Risk Committee Official Statements

Members of the Risky Business Project Risk Committee today released the following statements about the new report:

  • Michael R. Bloomberg: “Damages from storms, flooding, and heat waves are already costing local economies billions of dollars – we saw that firsthand in New York City with Hurricane Sandy,” said Michael R. Bloomberg. “With the oceans rising and the climate changing, the Risky Business report details the costs of inaction in ways that are easy to understand in dollars and cents – and impossible to ignore.” Watch Michael R. Bloomberg’s video statement.
  • Hank Paulson: “The Risky Business report shows us that our economy is vulnerable to an overwhelming number of risks from climate change,” said Hank Paulson. “These risks include the potential for significant federal budget liabilities, since many businesses and property owners turn to the federal government as the insurer of last resort. But if we act immediately, we can still avoid most of the worst impacts of climate change and significantly reduce the odds of catastrophic outcomes – but the investments we’re making today will determine our economic future.” Watch Hank Paulson’s video statement.
  • Tom Steyer: “Climate change is nature’s way of charging us compound interest for doing the wrong thing,” said Tom Steyer. “The Risky Business report confirms what many of us have long suspected: The longer we wait to address the growing risks of climate change, the more it will cost us all. From a business perspective, given the many benefits of early action, it would be silly to allow these risks to accumulate to the point where we can no longer manage them.” Watch Tom Steyer’s video statement.
  • Henry Cisneros: “Developers, builders and community leaders must be cognizant of the implications of climate change. We’re all going to have to confront the risks we face from sea level rise, storm surge, and extreme heat. Many properties may become uninsurable due to rising ocean levels and the risk of inundation; many more will face tough choices about whether to rebuild or relocate. And many industries that rely on outdoor labor will need to think hard about how to minimize the risk that extreme heat poses to their workers. Risky Business provides us with a framework that helps us take the first step.” Watch Henry Cisneros’s video statement.
  • Gregory Page: “The real value of the Risky Business conversation, even in the presence of all kinds of uncertainty, is that it encourages us to think long-term about what actions we can take today that put us in the best position to be prepared for the future,” said Page. “We need to invest in innovative technologies and practices today so that we’re in the best position to be prepared for the future.”Watch Gregory Page’s video statement.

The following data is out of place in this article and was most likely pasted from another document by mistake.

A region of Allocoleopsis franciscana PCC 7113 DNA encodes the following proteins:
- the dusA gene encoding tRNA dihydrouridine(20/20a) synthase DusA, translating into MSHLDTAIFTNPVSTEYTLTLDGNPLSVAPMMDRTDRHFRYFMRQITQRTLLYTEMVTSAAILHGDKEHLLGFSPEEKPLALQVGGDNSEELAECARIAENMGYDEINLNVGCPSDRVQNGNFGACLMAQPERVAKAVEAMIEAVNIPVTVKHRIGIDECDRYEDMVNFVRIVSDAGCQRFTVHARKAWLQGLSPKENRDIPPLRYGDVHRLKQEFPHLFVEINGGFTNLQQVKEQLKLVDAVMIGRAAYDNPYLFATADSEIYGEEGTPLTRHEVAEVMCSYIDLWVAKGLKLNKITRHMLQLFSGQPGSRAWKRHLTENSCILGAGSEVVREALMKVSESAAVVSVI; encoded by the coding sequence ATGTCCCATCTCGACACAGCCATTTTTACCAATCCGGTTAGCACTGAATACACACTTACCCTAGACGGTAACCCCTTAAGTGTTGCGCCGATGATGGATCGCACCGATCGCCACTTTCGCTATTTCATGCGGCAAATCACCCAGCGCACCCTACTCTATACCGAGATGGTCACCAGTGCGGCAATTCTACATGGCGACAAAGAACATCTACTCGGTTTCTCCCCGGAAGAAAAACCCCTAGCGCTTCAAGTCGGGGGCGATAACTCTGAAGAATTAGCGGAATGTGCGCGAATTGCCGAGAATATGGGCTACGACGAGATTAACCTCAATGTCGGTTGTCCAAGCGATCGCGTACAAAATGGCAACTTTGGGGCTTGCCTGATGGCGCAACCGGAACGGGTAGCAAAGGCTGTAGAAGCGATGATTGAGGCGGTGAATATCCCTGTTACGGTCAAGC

• Robert Rubin: “Climate change is the existential issue of our age – it is cumulative and irreversible, and its impacts are potentially catastrophic and pose enormous threats to our country’s economic and fiscal health,” said Robert E. Rubin. “The federal government could ultimately bear enormous fiscal costs from climate change – when natural disasters strike, or when agricultural or health crises occur, the government provides large-scale emergency aid that is not presently accounted for in budget forecasts. Moreover, ongoing adaptive measures, such as the hardening and relocating of critical infrastructure, will be increasingly needed to cope with the effects of climate change. In addition, in my view, companies should disclose both their potential exposure to climate risk, and the potential costs they may someday be required to absorb to address carbon emissions.” Watch Robert Rubin’s video statement.
  • Donna Shalala: “In many ways, Florida is a testing ground for how the United States will manage the risks of climate change,” said Shalala. “Will we sit by and watch as many of our coastal cities face an ever-rising sea, and as severe heat strains our electric grids and hobbles our workers? Or will we act now to help reduce the risk that these impacts will spiral out of control in the future? It’s time for us all to step up.” Watch Donna Shalala’s video statement.
  • George Shultz: “The risks we take if the climate changes need to be identified carefully. We have done that here, in the spirit of creating an insurance policy. I support steps in that spirit, such as sustained support for and investments in innovation and resilience that put us in the best position to be prepared for all possible outcomes.”
  • Olympia Snowe: “What Risky Business shows us is that climate change poses measurable risks to our economy, and that some of these risks are quite severe,” Snowe said. “Our coastal communities are especially vulnerable to sea level rise and storm surge. But the risks get even worse if we don’t act to make our coastal infrastructure more resilient, and begin to mitigate the risks through reducing emissions. If we were told – in any sphere – that we had at least a 90% chance of averting a disaster through changes we ourselves could make, wouldn’t we take action?”
  • Al Sommer: “It’s an old joke that it’s not the heat, it’s the humidity. Actually, it’s both: Over the next twenty to thirty years, there are many regions of the country where we’ll have higher levels of heat and humidity than we’ve ever seen. We’ll see more cases of heat stroke and mortality. And, if we stay on the ‘business as usual’ path, things only get worse from there – we shouldn’t take that risk.” Watch Al Sommer’s video statement.

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